A small investment in traffic-worn pine produces rich results.
A number of years ago, when the owners of a 1930's Colonial enclosed
their back porch, they went all out, putting in lots of windows, plaster
walls and even wide-plank pine flooring to create a cozy den. Unfortunately,
the porch was the heavily traveled route between the house and the yard,
and years of footsteps had worn an unsightly trail into the red-painted
planks. To bring back the floor's original beauty and highlight its natural
grain, the owners hired a well-recommended contractor, and when he was
done sanding, all signs of wear and tear were gone. After a thorough vacuuming,
the smooth, bright pine was ready for Minwax® staining and finishing.
To choose a stain, the owners dabbed small patches of different colors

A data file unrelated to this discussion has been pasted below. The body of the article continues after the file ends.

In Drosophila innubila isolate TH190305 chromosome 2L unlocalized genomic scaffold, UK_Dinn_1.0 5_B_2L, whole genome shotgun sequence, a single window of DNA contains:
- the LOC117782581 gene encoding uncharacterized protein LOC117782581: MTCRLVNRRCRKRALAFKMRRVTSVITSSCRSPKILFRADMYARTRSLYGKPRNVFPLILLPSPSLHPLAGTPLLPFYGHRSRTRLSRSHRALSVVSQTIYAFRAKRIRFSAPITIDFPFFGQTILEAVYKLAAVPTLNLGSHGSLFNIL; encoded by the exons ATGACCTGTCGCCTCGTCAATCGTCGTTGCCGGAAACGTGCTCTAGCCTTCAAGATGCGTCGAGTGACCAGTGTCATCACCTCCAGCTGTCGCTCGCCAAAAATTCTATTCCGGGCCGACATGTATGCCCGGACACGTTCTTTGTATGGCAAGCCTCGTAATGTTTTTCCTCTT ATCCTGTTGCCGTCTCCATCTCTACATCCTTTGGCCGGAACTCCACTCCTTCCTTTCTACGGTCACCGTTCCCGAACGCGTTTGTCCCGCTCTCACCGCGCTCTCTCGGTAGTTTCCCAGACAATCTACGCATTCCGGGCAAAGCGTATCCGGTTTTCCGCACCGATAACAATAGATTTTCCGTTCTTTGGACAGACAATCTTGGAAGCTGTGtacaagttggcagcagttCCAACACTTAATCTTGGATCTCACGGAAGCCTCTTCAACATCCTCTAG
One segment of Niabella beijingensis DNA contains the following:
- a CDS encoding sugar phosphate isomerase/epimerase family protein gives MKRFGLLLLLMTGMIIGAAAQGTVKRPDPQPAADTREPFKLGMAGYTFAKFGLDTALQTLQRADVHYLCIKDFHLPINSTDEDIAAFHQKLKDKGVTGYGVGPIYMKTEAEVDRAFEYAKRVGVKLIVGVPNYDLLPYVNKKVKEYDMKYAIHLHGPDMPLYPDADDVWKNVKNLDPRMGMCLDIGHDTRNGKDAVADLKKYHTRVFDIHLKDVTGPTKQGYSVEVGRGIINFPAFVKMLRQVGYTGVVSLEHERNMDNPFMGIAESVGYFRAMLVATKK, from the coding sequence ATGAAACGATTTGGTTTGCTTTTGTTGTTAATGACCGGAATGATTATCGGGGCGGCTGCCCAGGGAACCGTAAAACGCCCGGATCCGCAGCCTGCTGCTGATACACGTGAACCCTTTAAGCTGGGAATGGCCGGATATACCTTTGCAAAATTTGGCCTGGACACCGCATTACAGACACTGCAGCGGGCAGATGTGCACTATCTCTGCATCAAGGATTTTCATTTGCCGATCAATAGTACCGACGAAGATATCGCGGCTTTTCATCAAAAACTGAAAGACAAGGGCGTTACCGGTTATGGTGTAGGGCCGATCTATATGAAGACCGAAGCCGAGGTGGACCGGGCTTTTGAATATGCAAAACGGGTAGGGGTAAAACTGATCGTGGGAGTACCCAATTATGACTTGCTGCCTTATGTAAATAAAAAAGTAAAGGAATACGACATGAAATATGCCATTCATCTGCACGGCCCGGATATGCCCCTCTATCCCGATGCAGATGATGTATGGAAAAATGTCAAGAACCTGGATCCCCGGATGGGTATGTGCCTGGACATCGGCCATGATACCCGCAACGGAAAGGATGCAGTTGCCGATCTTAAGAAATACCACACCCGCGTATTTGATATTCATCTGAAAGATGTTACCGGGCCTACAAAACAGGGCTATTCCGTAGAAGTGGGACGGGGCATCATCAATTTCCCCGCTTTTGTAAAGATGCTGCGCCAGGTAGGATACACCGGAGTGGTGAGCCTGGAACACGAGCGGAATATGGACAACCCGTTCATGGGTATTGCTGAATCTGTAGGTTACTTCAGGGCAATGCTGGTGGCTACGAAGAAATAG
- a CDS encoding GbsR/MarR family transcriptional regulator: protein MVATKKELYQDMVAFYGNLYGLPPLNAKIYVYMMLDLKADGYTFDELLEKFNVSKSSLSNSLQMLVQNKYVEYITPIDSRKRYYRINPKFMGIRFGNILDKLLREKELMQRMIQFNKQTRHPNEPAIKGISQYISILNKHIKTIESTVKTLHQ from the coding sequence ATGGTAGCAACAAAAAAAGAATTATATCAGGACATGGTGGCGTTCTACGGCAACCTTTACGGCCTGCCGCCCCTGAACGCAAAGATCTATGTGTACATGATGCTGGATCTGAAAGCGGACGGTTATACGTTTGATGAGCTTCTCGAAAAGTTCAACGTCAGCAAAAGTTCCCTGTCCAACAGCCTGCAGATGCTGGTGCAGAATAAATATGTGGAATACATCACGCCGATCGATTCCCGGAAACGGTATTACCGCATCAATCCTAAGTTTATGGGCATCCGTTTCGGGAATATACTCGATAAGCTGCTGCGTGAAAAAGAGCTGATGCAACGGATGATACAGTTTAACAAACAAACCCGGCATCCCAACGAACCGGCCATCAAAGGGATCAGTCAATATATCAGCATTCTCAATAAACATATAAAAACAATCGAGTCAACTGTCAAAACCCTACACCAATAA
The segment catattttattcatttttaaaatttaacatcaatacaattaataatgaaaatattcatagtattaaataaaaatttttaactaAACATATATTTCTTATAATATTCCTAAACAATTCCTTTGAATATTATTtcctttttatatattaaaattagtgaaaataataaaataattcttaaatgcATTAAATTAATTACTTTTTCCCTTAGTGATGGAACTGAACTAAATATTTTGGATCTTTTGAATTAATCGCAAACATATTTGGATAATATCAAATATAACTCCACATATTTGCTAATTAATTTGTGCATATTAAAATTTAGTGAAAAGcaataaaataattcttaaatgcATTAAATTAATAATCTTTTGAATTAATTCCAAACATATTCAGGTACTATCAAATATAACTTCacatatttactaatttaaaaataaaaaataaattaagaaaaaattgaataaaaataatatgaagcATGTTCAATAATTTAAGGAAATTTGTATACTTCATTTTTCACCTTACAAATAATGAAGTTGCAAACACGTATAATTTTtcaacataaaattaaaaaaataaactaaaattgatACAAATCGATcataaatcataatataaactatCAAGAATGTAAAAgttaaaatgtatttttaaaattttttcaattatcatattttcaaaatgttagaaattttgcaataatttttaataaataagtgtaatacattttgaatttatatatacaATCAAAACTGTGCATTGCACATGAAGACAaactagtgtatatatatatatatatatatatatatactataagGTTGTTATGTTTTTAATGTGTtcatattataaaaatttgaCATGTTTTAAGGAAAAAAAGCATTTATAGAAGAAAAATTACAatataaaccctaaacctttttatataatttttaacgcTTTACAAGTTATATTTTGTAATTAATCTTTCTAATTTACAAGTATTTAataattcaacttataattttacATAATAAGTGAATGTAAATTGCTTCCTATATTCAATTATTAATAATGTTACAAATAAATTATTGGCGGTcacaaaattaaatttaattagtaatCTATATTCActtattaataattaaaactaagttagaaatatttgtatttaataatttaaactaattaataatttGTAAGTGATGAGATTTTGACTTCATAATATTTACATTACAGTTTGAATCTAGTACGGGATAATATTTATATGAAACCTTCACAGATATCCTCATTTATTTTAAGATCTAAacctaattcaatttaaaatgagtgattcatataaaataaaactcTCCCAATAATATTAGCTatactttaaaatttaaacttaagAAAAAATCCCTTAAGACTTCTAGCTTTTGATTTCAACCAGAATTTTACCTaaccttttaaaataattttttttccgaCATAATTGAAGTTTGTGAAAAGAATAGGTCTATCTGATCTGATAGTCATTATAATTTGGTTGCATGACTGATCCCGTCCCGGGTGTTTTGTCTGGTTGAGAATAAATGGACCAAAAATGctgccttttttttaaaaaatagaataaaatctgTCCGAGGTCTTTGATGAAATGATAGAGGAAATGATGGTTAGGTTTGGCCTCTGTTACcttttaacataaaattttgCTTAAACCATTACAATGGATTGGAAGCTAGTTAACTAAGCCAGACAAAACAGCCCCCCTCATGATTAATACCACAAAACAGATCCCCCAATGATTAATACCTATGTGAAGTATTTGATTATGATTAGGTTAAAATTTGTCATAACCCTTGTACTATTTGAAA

onto an inconspicuous area. After the samples dried, they picked Minwax®
Wood Finish™ Cherry, the color that worked best with their
furniture and décor. The contractor applied the stain with a wide
brush, letting it penetrate for a few minutes before wiping away the excess
with a clean cloth. After the stain dried, he applied two protective coats
Fast-Drying Polyurethane in semi-gloss with a light 180-grit
sanding between coats. When all was done, the wonderfully renewed pine
had transformed the room, making a once-dreary den a delight to the eye.
FROM THE EXPERTS
If the floor sanding reveals cracks or holes that should be repaired,
Stainable Wood Filler. Press the filler into place with a putty
knife, leaving a small amount just above the floor surface to allow for
sanding. Shallow repairs will dry within two hours. Sand the filler smooth
and flush with the wood. When sanding is complete, you can immediately
proceed with the staining and top coating.
When it's time to put on the clear Minwax top coat, you'll get smooth,
bubble-free results if you use a synthetic lamb's-wool applicator, which
is exactly what the pros use; it's available at paint stores and home
centers. After applying a coat, close any doors leading to the room and
keep them shut for a few hours to prevent dust from becoming airborne
and landing on the floor as the finish dries.